The low levels of leisure reading seen among teachers are consistent with the leisure reading behaviors evidenced by other adults (National Endowment of the Arts, 2004; 2009). There has been a general decline in reading-related behavior and an increase in alliterates or those who are capable readers but choose not to read (Scott, 1996). A National Endowment for the Arts (2004) study showed an overall decline in the amount of time adults in the US spend in leisure book reading. Reading declined among every group of readers during the 20 year interval examined. More recently, a National Endowment for the Arts (2009) study found 49.3% of young adults aged 18-24 years reported reading no books not required for work or school. Gambrell (2008) suggested the lower amounts of time spent reading was linked to a decline in general comprehension skills and had serious civic, social, cultural, and economic implications. The consequences of low levels of reading behavior and interest among teachers, given their expected role in the education of literacy behaviors, may also have important implications for young children.

A growing body of evidence indicates that teacher knowledge of reading development (e.g., phonemic awareness, spoken and written language structures) and instructional practices in the classroom are significantly related (e.g., Baker, Dreher, & Guthrie, 2000; McKool & Gespass, 2009; Morrison, Jacobs, & Swinyard, 1999). Teachers possessing a better understanding of language and sound structures are more likely to employ best practices in the classroom. Teacher knowledge of reading development and student reading achievement are also significantly related (e.g., Foorman & Moats, 2004; McCutchen, Abbott et al., 2002; Piasta et al., 2009; Spear-Swerling & Bruckner, 2004). Piasta et al (2009) found that more time in explicit instruction predicted stronger word-reading gains for students of more knowledgeable teachers, whereas more time in explicit instruction predicted weaker skill gains for students of less knowledgeable teachers.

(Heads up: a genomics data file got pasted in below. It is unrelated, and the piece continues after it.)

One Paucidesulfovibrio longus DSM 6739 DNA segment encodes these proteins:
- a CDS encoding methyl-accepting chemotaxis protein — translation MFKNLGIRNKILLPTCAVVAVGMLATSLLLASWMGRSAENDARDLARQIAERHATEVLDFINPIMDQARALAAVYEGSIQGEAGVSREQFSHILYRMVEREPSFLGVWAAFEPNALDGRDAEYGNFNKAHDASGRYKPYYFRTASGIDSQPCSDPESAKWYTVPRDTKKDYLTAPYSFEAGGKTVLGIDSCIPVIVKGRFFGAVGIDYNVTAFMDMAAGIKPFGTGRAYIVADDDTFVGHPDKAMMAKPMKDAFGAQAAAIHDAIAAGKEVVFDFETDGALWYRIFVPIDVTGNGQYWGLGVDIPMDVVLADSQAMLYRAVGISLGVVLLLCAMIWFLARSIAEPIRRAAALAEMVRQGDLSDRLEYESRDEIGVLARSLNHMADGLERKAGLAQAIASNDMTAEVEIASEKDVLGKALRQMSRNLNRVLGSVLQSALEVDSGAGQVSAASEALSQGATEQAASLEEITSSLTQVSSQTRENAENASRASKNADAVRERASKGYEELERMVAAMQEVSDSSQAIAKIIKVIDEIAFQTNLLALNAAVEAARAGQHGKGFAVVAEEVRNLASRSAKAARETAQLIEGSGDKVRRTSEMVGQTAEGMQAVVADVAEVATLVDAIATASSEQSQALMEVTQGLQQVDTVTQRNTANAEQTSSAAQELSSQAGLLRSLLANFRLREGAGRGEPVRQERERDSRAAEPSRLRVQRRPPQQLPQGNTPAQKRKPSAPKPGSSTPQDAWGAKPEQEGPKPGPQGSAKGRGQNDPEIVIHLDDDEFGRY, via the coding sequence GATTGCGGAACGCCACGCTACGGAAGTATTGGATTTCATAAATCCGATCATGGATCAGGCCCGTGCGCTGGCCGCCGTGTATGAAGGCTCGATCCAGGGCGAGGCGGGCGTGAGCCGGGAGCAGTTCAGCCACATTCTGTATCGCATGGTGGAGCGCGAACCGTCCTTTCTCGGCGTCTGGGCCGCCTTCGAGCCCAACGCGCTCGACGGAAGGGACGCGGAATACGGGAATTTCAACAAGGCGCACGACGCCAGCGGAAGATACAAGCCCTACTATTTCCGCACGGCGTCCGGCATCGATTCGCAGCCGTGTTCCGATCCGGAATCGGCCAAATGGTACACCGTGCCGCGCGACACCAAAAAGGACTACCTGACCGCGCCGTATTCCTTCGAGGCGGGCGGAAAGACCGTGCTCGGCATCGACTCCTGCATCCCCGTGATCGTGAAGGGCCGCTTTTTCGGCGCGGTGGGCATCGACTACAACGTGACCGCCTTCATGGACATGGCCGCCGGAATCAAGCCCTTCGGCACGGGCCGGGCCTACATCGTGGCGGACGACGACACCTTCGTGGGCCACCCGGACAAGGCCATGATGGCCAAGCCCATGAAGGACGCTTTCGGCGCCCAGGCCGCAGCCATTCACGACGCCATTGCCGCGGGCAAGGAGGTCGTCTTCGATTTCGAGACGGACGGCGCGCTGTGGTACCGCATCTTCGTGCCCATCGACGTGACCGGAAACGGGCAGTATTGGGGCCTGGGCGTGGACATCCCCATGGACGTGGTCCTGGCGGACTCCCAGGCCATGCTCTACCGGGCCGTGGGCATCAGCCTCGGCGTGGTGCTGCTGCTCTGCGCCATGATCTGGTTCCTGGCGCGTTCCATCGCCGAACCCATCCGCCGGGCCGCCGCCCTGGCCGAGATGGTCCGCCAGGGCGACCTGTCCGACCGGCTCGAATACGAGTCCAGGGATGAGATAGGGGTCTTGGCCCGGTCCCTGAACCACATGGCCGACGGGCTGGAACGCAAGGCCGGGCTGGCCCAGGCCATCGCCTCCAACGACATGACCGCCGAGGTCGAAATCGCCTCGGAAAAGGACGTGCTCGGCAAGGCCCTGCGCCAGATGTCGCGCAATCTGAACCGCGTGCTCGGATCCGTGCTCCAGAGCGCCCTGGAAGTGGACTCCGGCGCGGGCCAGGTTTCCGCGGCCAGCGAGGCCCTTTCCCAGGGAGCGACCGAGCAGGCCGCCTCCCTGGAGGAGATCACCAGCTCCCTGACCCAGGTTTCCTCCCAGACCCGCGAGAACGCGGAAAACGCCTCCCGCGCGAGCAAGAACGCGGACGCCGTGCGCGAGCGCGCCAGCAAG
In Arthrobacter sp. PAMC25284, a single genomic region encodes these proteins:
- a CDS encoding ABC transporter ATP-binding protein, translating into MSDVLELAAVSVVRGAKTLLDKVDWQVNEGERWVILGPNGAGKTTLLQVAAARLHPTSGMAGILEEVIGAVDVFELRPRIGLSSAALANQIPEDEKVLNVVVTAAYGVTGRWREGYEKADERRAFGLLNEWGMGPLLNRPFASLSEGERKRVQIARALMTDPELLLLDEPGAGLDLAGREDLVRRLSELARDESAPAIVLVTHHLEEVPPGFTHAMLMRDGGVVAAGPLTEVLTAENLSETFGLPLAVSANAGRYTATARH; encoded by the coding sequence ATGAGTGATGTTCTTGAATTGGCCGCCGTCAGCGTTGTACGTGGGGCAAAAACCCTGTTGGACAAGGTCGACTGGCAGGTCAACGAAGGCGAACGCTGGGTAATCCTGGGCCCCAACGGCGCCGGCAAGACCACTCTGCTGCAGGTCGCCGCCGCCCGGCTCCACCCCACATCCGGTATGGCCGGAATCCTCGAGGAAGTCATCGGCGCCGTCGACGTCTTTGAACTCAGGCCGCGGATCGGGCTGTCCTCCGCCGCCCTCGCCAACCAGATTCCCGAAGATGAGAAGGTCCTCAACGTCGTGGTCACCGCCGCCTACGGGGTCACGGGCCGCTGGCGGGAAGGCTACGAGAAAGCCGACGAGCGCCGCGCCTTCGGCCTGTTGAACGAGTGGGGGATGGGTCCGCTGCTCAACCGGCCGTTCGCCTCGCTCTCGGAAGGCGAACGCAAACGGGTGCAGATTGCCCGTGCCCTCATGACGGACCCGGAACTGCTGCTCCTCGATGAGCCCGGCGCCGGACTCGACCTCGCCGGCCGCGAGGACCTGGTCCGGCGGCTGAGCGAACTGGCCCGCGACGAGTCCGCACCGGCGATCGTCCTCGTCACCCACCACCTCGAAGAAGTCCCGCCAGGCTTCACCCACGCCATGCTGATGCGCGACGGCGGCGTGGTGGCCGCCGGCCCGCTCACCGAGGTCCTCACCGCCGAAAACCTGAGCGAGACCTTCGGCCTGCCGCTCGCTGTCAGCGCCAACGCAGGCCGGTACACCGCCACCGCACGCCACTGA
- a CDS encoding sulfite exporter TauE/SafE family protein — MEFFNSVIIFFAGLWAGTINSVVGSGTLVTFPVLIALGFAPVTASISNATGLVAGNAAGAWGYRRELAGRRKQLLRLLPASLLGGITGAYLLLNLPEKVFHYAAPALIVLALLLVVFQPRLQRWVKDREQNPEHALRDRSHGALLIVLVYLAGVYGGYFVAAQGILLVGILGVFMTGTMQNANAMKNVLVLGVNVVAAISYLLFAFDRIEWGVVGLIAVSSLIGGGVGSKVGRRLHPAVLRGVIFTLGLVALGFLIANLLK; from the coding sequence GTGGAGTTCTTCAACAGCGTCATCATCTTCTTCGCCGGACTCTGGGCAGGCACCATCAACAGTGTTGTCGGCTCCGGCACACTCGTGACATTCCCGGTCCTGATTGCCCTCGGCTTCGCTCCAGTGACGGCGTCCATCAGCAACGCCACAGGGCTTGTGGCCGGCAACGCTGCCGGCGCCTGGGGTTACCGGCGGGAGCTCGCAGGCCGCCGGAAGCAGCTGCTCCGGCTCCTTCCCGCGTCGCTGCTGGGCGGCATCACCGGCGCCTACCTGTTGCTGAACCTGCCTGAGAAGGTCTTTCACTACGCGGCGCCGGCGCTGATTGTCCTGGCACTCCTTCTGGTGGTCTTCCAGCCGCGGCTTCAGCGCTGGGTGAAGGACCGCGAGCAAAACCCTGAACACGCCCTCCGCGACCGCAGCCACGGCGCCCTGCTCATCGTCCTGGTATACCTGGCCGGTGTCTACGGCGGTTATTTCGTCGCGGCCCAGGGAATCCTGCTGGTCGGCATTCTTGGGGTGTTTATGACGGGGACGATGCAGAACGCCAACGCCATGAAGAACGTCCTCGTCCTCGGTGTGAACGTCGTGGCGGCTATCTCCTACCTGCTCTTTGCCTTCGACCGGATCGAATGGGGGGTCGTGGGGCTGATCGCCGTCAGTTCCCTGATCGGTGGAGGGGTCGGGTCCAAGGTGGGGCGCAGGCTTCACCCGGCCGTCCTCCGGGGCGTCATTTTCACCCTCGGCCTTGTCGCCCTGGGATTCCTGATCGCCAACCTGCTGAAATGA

Recent research has also indicated teachers' classroom teaching techniques may be related to their leisure reading habits. McKool and Gespass (2009) found that even though most teachers in their sample reported valuing reading as an activity, those who read more often for pleasure were more likely to use a variety of best practices. The best practices they examined were primarily associated with the practice of book reading such as the use of sustained silent reading, recommending specific book titles, and teacher read aloud practices.

In theory, teachers who read more themselves will be more adept at communicating the joys of reading to their students. Many enthusiastic readers say they had a teacher who stressed reading for fun (Nathanson, Pruslow, & Levitt, 2008). In addition to their personal leisure reading habits and attitudes, a teacher's ability to encourage reading in students may be influenced by how well they can suggest the fight book to a student and subsequently discuss that book based on familiarity with the book, author, or genre (McCuthen et al., 2002). Strommen and Mates (2004) found that middle school children who considered themselves readers pointed out the importance of being able to talk with friends and family about books. Being able to talk with students about books in a similar fashion would also be a prime opportunity for teachers to encourage reading behaviors. Teachers report that providing opportunities to read text that is interesting to students is the primary mechanism for motivating them to become independent and fluent readers (Sweet, Guthrie, & Ng, 1998).

Knowledge of children's literature would appear to be a valuable asset if teachers are to provide an environment designed to encourage students to read. Cunningham and Stanovich (2004) examined the knowledge of children's literature of 722 kindergarten through third grade teachers. They found that only 10% of the teachers were familiar enough with the most popular children's books for kindergarten through third grade to recognize over half of the 35 titles examined. Reading experience, especially with books immediately accessible to the student, may help the teacher more effectively share a love of reading with the student. This may be accomplished generally by modeling reading behavior in the classroom and sharing personal experiences of reading with the students. It may be accomplished more specifically by being able to provide useful information about books relevant to the child and being able to discuss those books with the student. It is one thing to suggest a student read, while it may be another to be able to recognize the book or author and talk about it with the student.

Overview of the Present Study